PKM: So Fred Schneider had some record-store experience, too?

Grace Elizabeth Hale: He absolutely did. He had that experience, but it was much broader in terms of genres than the Wuxtry. Danny Beard [of DB Records, an alternative label] opened Wax ‘n’ Facts in Atlanta, and it was based on Ort’s Oldies. Fred really acquired an encyclopedic knowledge. His friends would come by to hang out, and he’d just play records all day. They were also inspired to go to the university’s music library, where they would check out all kinds of weird records. So there was a lot of that kind of knowledge in the B-52’s.

PKM: You noted that campus libraries were accessible to the townspeople of Athens, and that seems important.

Grace Elizabeth Hale: It was just very easy to get access to materials. Anybody could come in and use non-circulating materials. As for materials that didn’t leave the library, like films and some of the recordings, there were spaces in the library where you could watch the film or listen to the recordings. Anybody could do it, no ID required. Back then that was everybody’s Internet, having access to all of this incredible information in the library, from old bound periodicals to recordings from around the world to classic films. So that was hugely important through all the years of the scene.

PKM: Do you think the city of Athens and the University of Georgia properly appreciate the music scene these groups put on the map?

Grace Elizabeth Hale: I don’t think that they did until much later. There was a really antagonistic relationship between the city—and also the university to some degree, in terms of the administration—and the scene. The higher-ups at the university had absolutely no interest in and not much knowledge of the scene, and in fact saw these folks as a problem: “We need to reign them in over at the art school.” That, of course, changed over time.

I have two 20-year-olds in my house who were still sophomores in high school when I was working on this book. The University of Georgia started sending them recruiting materials, and right there at the top, right under “Go to a football game at Sanford Stadium!” was “Stroll through the bohemian streets of downtown Athens and catch a band at the 40 Watt!” That was one of their main recruiting pitches, which was a complete change from what it used to be.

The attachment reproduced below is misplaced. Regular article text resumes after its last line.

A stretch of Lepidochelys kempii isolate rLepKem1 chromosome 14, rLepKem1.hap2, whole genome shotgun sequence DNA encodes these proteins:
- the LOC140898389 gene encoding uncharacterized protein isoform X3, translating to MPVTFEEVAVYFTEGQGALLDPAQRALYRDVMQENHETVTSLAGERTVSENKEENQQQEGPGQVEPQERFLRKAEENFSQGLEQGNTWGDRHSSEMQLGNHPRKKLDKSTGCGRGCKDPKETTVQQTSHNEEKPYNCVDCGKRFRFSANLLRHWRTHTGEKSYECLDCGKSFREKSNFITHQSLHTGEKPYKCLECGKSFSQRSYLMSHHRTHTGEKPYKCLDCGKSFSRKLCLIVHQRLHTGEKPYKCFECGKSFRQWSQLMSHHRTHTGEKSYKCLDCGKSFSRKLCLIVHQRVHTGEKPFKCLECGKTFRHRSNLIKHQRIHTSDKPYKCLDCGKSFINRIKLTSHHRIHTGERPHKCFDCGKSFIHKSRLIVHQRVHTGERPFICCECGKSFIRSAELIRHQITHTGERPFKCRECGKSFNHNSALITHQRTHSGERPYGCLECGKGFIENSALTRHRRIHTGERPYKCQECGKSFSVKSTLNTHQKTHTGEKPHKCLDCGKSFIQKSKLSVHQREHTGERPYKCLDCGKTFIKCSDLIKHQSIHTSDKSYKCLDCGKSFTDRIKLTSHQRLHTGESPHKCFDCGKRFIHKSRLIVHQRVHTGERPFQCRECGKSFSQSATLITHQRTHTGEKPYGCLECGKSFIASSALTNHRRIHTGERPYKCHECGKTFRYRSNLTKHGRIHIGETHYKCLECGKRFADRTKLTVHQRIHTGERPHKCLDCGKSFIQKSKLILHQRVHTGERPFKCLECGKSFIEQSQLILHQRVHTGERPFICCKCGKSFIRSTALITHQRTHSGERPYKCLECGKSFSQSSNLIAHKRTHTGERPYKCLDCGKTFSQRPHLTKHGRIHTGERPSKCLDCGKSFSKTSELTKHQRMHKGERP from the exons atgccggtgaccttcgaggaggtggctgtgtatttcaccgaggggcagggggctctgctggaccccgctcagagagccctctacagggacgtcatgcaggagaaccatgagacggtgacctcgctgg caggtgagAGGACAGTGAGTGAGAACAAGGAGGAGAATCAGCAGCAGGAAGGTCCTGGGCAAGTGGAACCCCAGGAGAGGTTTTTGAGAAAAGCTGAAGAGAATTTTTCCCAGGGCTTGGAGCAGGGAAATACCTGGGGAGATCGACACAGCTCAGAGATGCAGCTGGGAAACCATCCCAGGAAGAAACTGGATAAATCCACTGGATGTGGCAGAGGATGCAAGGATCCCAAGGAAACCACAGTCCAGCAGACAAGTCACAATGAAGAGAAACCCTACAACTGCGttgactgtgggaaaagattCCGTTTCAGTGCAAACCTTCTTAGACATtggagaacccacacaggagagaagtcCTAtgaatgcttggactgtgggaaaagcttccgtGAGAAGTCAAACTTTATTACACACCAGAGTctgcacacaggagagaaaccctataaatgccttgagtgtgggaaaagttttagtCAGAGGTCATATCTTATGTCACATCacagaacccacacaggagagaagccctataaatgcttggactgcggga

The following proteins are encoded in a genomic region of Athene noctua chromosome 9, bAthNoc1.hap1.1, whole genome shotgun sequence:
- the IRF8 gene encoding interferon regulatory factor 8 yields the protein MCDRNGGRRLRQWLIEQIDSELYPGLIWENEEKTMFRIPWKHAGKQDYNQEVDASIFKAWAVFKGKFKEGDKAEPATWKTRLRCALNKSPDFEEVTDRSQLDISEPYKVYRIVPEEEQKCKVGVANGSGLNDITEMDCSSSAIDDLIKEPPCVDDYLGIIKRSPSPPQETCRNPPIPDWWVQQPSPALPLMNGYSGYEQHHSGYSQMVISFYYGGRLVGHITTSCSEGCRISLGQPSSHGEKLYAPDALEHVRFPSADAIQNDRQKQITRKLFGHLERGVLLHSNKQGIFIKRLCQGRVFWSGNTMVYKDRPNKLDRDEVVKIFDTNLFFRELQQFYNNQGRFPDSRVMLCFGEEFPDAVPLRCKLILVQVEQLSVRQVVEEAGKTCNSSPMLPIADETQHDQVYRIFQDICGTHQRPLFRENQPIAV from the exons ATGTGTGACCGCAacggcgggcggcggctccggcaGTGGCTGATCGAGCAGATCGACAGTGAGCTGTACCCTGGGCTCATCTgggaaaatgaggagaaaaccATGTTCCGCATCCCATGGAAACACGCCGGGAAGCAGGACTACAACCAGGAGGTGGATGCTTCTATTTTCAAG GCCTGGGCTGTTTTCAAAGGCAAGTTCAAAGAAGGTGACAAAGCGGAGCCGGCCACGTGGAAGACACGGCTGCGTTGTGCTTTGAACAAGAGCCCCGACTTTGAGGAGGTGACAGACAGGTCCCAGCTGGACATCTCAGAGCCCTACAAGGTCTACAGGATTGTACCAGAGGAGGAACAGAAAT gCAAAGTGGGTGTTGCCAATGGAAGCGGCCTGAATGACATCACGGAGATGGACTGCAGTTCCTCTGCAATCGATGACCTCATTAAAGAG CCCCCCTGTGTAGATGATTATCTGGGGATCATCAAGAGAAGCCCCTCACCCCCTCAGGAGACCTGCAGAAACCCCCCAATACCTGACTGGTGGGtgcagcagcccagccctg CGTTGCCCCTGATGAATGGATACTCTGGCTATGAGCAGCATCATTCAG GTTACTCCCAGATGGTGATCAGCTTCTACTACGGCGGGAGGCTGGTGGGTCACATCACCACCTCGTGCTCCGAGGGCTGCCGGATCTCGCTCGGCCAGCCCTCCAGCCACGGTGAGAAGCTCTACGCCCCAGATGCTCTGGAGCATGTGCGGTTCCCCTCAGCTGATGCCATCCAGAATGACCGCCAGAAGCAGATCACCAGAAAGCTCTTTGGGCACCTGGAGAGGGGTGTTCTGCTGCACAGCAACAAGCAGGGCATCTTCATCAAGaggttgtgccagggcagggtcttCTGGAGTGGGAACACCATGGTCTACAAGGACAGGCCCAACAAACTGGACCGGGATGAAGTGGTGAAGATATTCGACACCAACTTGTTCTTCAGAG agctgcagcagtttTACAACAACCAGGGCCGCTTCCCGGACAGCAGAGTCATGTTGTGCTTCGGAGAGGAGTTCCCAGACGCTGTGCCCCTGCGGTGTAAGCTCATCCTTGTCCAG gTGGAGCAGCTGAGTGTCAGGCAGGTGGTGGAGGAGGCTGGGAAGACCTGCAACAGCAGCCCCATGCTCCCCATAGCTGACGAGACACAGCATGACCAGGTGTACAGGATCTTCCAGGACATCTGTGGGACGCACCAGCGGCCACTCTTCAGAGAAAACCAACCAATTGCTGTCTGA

PKM: All of the things they disparaged, they now embrace.

Grace Elizabeth Hale: Exactly. When I started this, there was no attempt to collect any materials at the university library, and that has changed. In fact, I’ve actually helped them collect materials now, and that’s great to see. Also they now have a very well-respected music-business program that [musician and producer] David Barbee runs, which has been going on for ten or fifteen years. There are all kinds of institutional connections and recognition now. But that’s all fairly new.

PKM: The scene is defined in the public mind by R.E.M. and the B-52’s. What do you think are the most underrated Athens bands that ought to be paid more attention to?

Grace Elizabeth Hale: The obvious answer is Pylon. They do get some attention paid to them by a certain kind of music fan. I think their music is still super-fresh and great to listen to. It sounds like it could’ve been made today. They toured with Gang of Four and played with R.E.M., B-52’s and Talking Heads, but they certainly didn’t become household names, so that would be one obvious answer.


There are other bands who had much less success that are really terrific. A favorite of mine is the Squalls. They played up and down the East Coast, especially the Southeast, and developed a fan base in Washington, D.C. and other places. But they never really had a record label or moved up to any sort of level. Really fun band. They also were a little bit older and had jobs and couldn’t go on long tours. That was part of their problem.

A guy who’s a critic’s darling but I don’t think enough Americans know about is Vic Chesnutt. He is absolutely brilliant, one of the most brilliant songwriters ever to live in America.